With a quick glance, another person can get a good idea about you. They'll have a general sense of what ethnicity and race you may be, how tall you are, your strength, weight, if you wear glasses, your age, your mood and attitude, and more. That first impression is done quickly and partially on the subconsious level. This same, quick assessment is made by employers when they see your resume. Your resume is, in a real sense, you. Employers, most often, scan resumes rather quickly. They are trying to size you up and determine whether or not you are the right kind of person for the position they need to fill.
The cover letter in this analogy is your clothing. The clothing people wear creates an image and an aura that helps people learn more about you. The right clothing hides parts of your body that may not be the most flattering or it may accentuate parts of which you are more proud.
The cover letter allows you an opportunity to "cover" problem areas in your resume and explains what otherwise might detract from your application. Many of our college students are non-traditional, adults coming back to school after being a homemaker for the last 10 or 20 years or adults looking for a career change. A resume doesn't allow for explaining employment gaps or career changes, but explanations would be completely relevant in a cover letter.
The cover letter allows you to explain what isn't obvious about you or what needs clarification. If you are applying for a job in which you have no direct experience but feel that your skills or experiences have prepared you for the job, the cover letter allows you to make the connections for the employer. Also, consider the applicant who has worked three different jobs at the same time for the last three years. It may be confusing to an employer how someone could do that. The cover letter allows you to explain how one was full-time, one was a weekend job and the other was every fourth night for two hours. Some people may have had three different jobs in the last year because of a string of bad luck. The cover letter allows you to discuss this and eliminate employer concerns that you may be a "job hopper."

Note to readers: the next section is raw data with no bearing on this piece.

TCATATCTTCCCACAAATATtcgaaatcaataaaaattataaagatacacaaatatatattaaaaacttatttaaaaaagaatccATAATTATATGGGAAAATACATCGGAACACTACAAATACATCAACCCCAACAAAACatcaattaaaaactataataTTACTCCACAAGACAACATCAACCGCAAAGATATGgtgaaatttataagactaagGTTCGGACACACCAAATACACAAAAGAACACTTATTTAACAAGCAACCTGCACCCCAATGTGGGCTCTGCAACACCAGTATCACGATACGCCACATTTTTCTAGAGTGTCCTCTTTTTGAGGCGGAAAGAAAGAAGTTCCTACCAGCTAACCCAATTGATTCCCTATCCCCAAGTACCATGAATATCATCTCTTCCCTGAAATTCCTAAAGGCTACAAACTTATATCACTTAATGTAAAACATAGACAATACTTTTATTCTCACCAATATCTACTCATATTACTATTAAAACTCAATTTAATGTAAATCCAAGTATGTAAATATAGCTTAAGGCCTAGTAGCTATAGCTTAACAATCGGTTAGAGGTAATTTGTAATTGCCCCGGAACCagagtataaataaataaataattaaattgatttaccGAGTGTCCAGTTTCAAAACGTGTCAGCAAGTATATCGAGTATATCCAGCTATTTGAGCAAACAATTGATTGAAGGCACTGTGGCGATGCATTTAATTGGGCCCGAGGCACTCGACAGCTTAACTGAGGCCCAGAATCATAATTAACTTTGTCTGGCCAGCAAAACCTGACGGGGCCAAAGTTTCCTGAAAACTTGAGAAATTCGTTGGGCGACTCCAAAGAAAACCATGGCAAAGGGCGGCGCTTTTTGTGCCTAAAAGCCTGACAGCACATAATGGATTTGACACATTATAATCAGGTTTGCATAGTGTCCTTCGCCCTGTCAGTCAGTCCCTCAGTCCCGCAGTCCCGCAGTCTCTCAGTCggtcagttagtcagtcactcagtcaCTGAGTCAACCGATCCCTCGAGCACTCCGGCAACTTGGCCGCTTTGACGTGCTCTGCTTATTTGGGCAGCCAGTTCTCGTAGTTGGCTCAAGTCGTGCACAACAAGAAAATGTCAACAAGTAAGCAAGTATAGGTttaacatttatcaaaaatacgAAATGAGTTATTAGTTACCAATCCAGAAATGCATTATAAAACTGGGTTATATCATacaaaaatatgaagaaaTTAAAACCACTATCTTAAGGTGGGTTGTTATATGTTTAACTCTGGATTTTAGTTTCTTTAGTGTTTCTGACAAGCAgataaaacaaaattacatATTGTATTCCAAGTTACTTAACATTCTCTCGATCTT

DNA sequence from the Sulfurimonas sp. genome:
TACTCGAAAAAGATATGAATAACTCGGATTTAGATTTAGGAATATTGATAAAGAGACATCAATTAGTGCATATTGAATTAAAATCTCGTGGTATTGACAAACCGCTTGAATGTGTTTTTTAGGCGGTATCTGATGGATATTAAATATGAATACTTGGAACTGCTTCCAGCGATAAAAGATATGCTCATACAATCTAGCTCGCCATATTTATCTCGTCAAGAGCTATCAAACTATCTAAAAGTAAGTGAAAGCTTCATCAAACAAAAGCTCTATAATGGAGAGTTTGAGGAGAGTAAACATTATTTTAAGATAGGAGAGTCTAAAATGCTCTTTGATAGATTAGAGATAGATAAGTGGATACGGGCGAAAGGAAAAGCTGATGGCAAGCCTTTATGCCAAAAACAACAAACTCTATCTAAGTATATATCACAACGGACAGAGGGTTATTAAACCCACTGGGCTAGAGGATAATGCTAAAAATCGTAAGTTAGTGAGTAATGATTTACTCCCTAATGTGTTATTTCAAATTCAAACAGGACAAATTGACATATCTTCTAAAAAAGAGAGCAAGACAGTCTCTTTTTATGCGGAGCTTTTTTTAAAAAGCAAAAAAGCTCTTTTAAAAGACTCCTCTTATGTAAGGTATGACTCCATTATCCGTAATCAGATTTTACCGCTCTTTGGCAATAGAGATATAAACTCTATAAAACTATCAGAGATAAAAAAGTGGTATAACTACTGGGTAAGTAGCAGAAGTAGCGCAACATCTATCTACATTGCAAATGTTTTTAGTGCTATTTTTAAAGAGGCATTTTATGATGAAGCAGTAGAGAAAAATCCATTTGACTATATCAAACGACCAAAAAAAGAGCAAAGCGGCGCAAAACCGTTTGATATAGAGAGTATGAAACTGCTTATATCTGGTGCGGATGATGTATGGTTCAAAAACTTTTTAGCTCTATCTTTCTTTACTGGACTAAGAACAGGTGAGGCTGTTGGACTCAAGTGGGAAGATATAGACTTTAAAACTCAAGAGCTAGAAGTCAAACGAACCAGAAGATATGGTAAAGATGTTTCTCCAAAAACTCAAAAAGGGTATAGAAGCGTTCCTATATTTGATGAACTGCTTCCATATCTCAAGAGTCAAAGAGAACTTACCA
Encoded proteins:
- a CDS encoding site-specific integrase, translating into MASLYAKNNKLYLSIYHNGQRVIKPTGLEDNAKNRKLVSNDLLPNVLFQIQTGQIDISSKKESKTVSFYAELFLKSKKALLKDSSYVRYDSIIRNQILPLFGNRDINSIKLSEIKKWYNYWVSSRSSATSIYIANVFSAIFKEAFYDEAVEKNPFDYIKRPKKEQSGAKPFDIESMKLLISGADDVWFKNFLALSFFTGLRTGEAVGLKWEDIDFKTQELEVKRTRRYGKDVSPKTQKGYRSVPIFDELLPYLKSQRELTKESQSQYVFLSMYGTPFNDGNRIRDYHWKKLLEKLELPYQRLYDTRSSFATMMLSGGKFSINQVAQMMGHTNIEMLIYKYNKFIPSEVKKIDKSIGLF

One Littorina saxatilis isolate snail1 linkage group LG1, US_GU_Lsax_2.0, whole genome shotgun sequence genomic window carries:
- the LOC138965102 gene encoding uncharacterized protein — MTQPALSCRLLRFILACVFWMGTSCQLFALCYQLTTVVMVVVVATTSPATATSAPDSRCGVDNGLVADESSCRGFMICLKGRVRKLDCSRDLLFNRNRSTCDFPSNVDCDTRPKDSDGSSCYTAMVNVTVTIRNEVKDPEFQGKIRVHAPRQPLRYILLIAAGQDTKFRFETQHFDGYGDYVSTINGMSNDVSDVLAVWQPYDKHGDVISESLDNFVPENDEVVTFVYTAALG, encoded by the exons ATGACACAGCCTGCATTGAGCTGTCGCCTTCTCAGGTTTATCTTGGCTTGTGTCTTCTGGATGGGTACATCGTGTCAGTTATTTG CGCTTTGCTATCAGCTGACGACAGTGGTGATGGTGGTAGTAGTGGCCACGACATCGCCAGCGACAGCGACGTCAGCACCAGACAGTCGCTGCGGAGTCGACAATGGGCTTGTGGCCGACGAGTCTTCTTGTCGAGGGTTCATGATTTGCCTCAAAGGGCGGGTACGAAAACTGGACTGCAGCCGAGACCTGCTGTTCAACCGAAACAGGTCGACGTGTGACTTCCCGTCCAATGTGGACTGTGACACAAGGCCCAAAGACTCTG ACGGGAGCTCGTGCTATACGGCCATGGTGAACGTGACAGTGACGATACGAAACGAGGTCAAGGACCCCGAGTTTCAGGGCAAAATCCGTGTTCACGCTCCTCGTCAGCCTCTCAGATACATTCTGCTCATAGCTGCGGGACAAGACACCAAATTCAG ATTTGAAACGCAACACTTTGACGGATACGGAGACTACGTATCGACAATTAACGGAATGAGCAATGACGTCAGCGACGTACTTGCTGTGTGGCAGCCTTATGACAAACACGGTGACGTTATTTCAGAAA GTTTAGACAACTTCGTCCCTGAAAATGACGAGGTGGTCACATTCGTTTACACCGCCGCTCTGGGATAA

The cover letter introduces your resume and leads the employer to the conclusion that you will be good for the position. The letter should tell the reader why you want the job and why they should grant you an interview. The letter provides the applicant with an opportunity to relate the job announcement and duties directly to you. If done correctly, it will prompt the employer to continue considering you as a candidate for the job and land you an interview.
The cover letter demonstrates your ability to communicate. All the employer has is a resume, often constructed with partial sentences, and your letter. When they read it, they can tell whether or not you know how to put together a sentence that makes sense. They can see if you know how to organize paragraphs and share complete thoughts and developed ideas. As you demonstrate this in the letter, some of your personality will leak out in your word choice and sentence structure. Employers like to see this and like that you not only list communication skills on your resume but also have demonstrated them.
Why a cover letter? Because it's essential!